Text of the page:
2017-02-22 / Front Page

Sunnyside Chamber Holds February Luncheon

By Thomas Cogan

Brandon Mosley, an art director/designer, spoke at the February luncheon meeting of the Sunnyside Chamber of Commerce, held Valentine’s Day at Dayboat, 41-16 Queens Boulevard.  He was there to explain how those interested could market their businesses in a digital age, and do it on a budget.  His business is called Manji Designs, manji meaning charms and symbols of good luck and benediction, used in Persia, India, China and Japan, and among natives of the Americas.  No doubt as a way of qualifying himself, he said he had taught himself code and built three Web sites by the time he was in seventh grade at school and hasn’t stopped since.  He is currently a freelancer to small businesses and agencies, having worked also at nonprofits and in higher education.

Mosley began by giving out business cards made on heavy stock by a graphics outfit called Moo, saying at the same time that anyone attempting to market a business must do it digitally these days.  In today’s society you can’t just hang out a shingle or roll down an awning and wait for your customers to arrive.  You must have a Web site, and a branded one at that, and must be prepared to go mobile with it.  He said that nearly a third of consumers start their mobile research with a branded Web site.  A brand must be developed early, he said, and must reflect your audience’s perceptions of your product or service.  It’s more than just a logo, though it includes logos, fonts and colors that are combined to represent your brand.  Your Web site must also have what is known as responsive design, to be able to adapt to different screen sizes, ranging from those of large desktop monitors, to laptops, pads and small smartphone screens.

When starting a Web site it’s best to register a domain name with a web-building platform, some of the more prominent of which are Squarespace, Weebly, Wix, Typepad and Wordpress.  They also offer free templates, which, he warned, are open to everybody, so there’s the danger of choosing one and subsequently finding your Web site looks like a lot of others. These free templates also are not always attuned to search engine optimization, or SEO, or mobile devices.  He described purchasable templates as “more robust.”
SEO is the business of getting your site on page, a means, as Mosley said, to design code and write Web content that produces excellent search results.  This is the time to state your business in print, and seriously—no sentimental references, no kids or pets.  Content must be literate and to the point, and competently divided by headings.  The purpose is to persuade your online readers that they’ve come to the right place.  You should establish what Mosley calls “a hierarchy of information.”  That would require creating a blog or news feed to spread your content even further.  Add page titles.  Your url (uniform resource locator) is best limited to .com or .net, he recommends.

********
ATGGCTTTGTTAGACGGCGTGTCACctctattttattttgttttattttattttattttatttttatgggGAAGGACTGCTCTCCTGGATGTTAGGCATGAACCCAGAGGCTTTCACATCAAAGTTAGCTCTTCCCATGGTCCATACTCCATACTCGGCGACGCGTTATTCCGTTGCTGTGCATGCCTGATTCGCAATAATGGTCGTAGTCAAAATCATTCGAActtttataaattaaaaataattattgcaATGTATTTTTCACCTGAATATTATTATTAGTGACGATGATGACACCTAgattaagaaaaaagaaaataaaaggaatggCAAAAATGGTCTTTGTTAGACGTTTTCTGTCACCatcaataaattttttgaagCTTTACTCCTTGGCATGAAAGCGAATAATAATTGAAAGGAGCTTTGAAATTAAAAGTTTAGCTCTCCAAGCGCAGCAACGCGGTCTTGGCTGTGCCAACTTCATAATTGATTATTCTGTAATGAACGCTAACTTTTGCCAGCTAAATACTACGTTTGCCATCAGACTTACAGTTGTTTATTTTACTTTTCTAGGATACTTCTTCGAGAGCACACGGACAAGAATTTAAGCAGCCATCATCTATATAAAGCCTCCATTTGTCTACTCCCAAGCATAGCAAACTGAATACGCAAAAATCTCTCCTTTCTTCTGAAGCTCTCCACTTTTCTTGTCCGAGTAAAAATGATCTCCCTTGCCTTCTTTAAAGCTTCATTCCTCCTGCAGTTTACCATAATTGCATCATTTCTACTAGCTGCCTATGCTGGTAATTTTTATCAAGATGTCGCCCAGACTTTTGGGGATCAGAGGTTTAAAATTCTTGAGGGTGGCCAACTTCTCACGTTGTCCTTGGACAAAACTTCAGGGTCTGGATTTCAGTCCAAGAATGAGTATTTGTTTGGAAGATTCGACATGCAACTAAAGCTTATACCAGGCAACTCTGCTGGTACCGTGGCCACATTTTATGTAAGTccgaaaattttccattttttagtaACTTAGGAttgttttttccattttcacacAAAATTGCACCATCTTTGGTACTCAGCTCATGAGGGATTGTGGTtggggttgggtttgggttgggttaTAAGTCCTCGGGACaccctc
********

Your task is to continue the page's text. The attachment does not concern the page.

He believes emails are necessary between you and your customers but can be misused, especially by flooding or spamming those same customers; and writing poor content and using bad photography is no way to establish a long-term relationship.  Strong content and pictures are necessary if you are offering them incentives, such as coupons and discounts.  A vital resource, he finds, is MailChimp, the emailing service that allows up to 2,000 subscribers and 12,000 emails monthly, for free.  To use it, your content must be connectable to smartphones.  
Of the social media, Facebook has been and remains the most vital, he said.  Twitter gets into the news all the time because of President Trump’s constant use of it, but Mosley said that despite its invention of the hashtag and the publicity it engenders, Twitter is in decline. 

LinkedIn is a place for him to write articles and talk to other designers, while other people in business use it to communicate with each other, so of course he favors it; though Pinterest, which was described by a past luncheon speaker as “a visual scrapbook in which you can upload, save, sort and manage images” and “pin things that relate to your business,” is other people’s thing but not his (it’s perhaps too food-oriented for him).

Mara Ohanyan of Cruise Planners asked about both Facebook and Instagram, a site for sharing photographs and videos.  She seemed to want advice on adopting Facebook.  Mosley said again that everyone must diversify and so should she.  Ohanyan said that Cruise Planners specializes in river cruises, “and not just Viking.”

Since it was Valentine’s Day, there were several raffle tickets sold and several rum cakes awarded to the lucky winners.


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